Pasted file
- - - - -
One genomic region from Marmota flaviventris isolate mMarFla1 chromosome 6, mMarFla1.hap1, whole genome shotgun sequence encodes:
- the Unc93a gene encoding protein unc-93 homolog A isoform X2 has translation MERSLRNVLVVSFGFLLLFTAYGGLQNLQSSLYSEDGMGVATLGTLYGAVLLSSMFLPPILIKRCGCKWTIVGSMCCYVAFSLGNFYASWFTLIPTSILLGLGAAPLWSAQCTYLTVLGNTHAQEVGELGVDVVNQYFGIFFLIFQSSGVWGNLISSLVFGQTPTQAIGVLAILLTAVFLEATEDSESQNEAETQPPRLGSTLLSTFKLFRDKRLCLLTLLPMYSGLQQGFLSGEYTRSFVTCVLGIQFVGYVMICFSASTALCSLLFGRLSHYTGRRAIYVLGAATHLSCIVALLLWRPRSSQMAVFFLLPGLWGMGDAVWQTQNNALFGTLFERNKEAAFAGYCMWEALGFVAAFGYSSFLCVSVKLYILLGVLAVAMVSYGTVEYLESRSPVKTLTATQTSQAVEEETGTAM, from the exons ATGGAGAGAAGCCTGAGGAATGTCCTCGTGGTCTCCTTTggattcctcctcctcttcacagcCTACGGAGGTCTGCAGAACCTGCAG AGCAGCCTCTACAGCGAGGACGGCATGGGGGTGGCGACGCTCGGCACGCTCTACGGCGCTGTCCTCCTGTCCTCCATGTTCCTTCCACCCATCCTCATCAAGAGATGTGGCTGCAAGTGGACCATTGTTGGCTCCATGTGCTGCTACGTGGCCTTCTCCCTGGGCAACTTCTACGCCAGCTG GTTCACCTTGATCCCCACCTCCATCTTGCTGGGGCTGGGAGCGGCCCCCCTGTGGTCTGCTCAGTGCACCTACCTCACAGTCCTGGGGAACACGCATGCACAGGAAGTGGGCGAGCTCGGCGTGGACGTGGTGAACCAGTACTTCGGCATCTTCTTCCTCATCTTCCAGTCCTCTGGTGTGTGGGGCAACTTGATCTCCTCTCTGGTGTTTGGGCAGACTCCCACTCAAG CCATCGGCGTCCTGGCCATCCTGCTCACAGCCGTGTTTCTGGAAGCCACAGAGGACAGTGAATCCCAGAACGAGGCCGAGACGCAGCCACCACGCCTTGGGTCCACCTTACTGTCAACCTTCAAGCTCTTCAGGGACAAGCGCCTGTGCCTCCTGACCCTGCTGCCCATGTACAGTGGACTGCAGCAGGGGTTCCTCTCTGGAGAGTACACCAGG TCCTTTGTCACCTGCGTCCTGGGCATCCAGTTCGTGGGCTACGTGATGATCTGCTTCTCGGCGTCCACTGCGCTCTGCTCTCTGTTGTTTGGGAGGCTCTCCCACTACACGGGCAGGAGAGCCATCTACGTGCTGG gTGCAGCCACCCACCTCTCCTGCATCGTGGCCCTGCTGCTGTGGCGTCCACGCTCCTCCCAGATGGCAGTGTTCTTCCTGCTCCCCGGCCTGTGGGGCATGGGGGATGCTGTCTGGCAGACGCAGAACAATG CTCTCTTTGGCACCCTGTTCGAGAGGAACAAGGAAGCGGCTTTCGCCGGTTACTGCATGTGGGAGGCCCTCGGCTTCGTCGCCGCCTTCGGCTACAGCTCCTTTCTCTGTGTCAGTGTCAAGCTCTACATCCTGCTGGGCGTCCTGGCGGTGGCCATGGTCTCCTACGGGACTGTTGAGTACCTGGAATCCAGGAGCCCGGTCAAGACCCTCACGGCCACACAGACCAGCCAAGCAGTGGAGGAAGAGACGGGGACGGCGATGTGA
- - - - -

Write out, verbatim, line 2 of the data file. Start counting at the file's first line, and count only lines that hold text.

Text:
- the Unc93a gene encoding protein unc-93 homolog A isoform X2 has translation MERSLRNVLVVSFGFLLLFTAYGGLQNLQSSLYSEDGMGVATLGTLYGAVLLSSMFLPPILIKRCGCKWTIVGSMCCYVAFSLGNFYASWFTLIPTSILLGLGAAPLWSAQCTYLTVLGNTHAQEVGELGVDVVNQYFGIFFLIFQSSGVWGNLISSLVFGQTPTQAIGVLAILLTAVFLEATEDSESQNEAETQPPRLGSTLLSTFKLFRDKRLCLLTLLPMYSGLQQGFLSGEYTRSFVTCVLGIQFVGYVMICFSASTALCSLLFGRLSHYTGRRAIYVLGAATHLSCIVALLLWRPRSSQMAVFFLLPGLWGMGDAVWQTQNNALFGTLFERNKEAAFAGYCMWEALGFVAAFGYSSFLCVSVKLYILLGVLAVAMVSYGTVEYLESRSPVKTLTATQTSQAVEEETGTAM, from the exons ATGGAGAGAAGCCTGAGGAATGTCCTCGTGGTCTCCTTTggattcctcctcctcttcacagcCTACGGAGGTCTGCAGAACCTGCAG AGCAGCCTCTACAGCGAGGACGGCATGGGGGTGGCGACGCTCGGCACGCTCTACGGCGCTGTCCTCCTGTCCTCCATGTTCCTTCCACCCATCCTCATCAAGAGATGTGGCTGCAAGTGGACCATTGTTGGCTCCATGTGCTGCTACGTGGCCTTCTCCCTGGGCAACTTCTACGCCAGCTG GTTCACCTTGATCCCCACCTCCATCTTGCTGGGGCTGGGAGCGGCCCCCCTGTGGTCTGCTCAGTGCACCTACCTCACAGTCCTGGGGAACACGCATGCACAGGAAGTGGGCGAGCTCGGCGTGGACGTGGTGAACCAGTACTTCGGCATCTTCTTCCTCATCTTCCAGTCCTCTGGTGTGTGGGGCAACTTGATCTCCTCTCTGGTGTTTGGGCAGACTCCCACTCAAG CCATCGGCGTCCTGGCCATCCTGCTCACAGCCGTGTTTCTGGAAGCCACAGAGGACAGTGAATCCCAGAACGAGGCCGAGACGCAGCCACCACGCCTTGGGTCCACCTTACTGTCAACCTTCAAGCTCTTCAGGGACAAGCGCCTGTGCCTCCTGACCCTGCTGCCCATGTACAGTGGACTGCAGCAGGGGTTCCTCTCTGGAGAGTACACCAGG TCCTTTGTCACCTGCGTCCTGGGCATCCAGTTCGTGGGCTACGTGATGATCTGCTTCTCGGCGTCCACTGCGCTCTGCTCTCTGTTGTTTGGGAGGCTCTCCCACTACACGGGCAGGAGAGCCATCTACGTGCTGG gTGCAGCCACCCACCTCTCCTGCATCGTGGCCCTGCTGCTGTGGCGTCCACGCTCCTCCCAGATGGCAGTGTTCTTCCTGCTCCCCGGCCTGTGGGGCATGGGGGATGCTGTCTGGCAGACGCAGAACAATG CTCTCTTTGGCACCCTGTTCGAGAGGAACAAGGAAGCGGCTTTCGCCGGTTACTGCATGTGGGAGGCCCTCGGCTTCGTCGCCGCCTTCGGCTACAGCTCCTTTCTCTGTGTCAGTGTCAAGCTCTACATCCTGCTGGGCGTCCTGGCGGTGGCCATGGTCTCCTACGGGACTGTTGAGTACCTGGAATCCAGGAGCCCGGTCAAGACCCTCACGGCCACACAGACCAGCCAAGCAGTGGAGGAAGAGACGGGGACGGCGATGTGA